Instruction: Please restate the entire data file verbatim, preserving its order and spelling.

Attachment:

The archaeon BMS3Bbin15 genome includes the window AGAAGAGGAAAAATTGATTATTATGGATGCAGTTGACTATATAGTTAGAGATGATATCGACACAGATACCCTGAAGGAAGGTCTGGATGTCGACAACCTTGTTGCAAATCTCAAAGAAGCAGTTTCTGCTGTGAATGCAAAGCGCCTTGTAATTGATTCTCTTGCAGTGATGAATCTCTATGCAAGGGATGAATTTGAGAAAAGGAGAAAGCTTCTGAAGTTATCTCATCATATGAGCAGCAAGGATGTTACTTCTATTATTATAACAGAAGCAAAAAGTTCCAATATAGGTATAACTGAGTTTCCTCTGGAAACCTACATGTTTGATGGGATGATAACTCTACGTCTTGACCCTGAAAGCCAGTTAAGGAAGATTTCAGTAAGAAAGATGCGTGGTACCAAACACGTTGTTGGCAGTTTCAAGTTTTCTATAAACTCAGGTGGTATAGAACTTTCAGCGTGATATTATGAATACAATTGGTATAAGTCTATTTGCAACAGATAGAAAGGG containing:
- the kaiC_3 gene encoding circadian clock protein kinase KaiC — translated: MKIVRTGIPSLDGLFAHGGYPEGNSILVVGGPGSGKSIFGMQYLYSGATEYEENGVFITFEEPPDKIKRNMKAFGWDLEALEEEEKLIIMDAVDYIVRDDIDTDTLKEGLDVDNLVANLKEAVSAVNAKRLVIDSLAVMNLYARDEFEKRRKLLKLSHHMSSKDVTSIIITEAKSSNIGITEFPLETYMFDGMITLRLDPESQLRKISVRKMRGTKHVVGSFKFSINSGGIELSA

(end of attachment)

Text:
The archaeon BMS3Bbin15 genome includes the window AGAAGAGGAAAAATTGATTATTATGGATGCAGTTGACTATATAGTTAGAGATGATATCGACACAGATACCCTGAAGGAAGGTCTGGATGTCGACAACCTTGTTGCAAATCTCAAAGAAGCAGTTTCTGCTGTGAATGCAAAGCGCCTTGTAATTGATTCTCTTGCAGTGATGAATCTCTATGCAAGGGATGAATTTGAGAAAAGGAGAAAGCTTCTGAAGTTATCTCATCATATGAGCAGCAAGGATGTTACTTCTATTATTATAACAGAAGCAAAAAGTTCCAATATAGGTATAACTGAGTTTCCTCTGGAAACCTACATGTTTGATGGGATGATAACTCTACGTCTTGACCCTGAAAGCCAGTTAAGGAAGATTTCAGTAAGAAAGATGCGTGGTACCAAACACGTTGTTGGCAGTTTCAAGTTTTCTATAAACTCAGGTGGTATAGAACTTTCAGCGTGATATTATGAATACAATTGGTATAAGTCTATTTGCAACAGATAGAAAGGG containing:
- the kaiC_3 gene encoding circadian clock protein kinase KaiC — translated: MKIVRTGIPSLDGLFAHGGYPEGNSILVVGGPGSGKSIFGMQYLYSGATEYEENGVFITFEEPPDKIKRNMKAFGWDLEALEEEEKLIIMDAVDYIVRDDIDTDTLKEGLDVDNLVANLKEAVSAVNAKRLVIDSLAVMNLYARDEFEKRRKLLKLSHHMSSKDVTSIIITEAKSSNIGITEFPLETYMFDGMITLRLDPESQLRKISVRKMRGTKHVVGSFKFSINSGGIELSA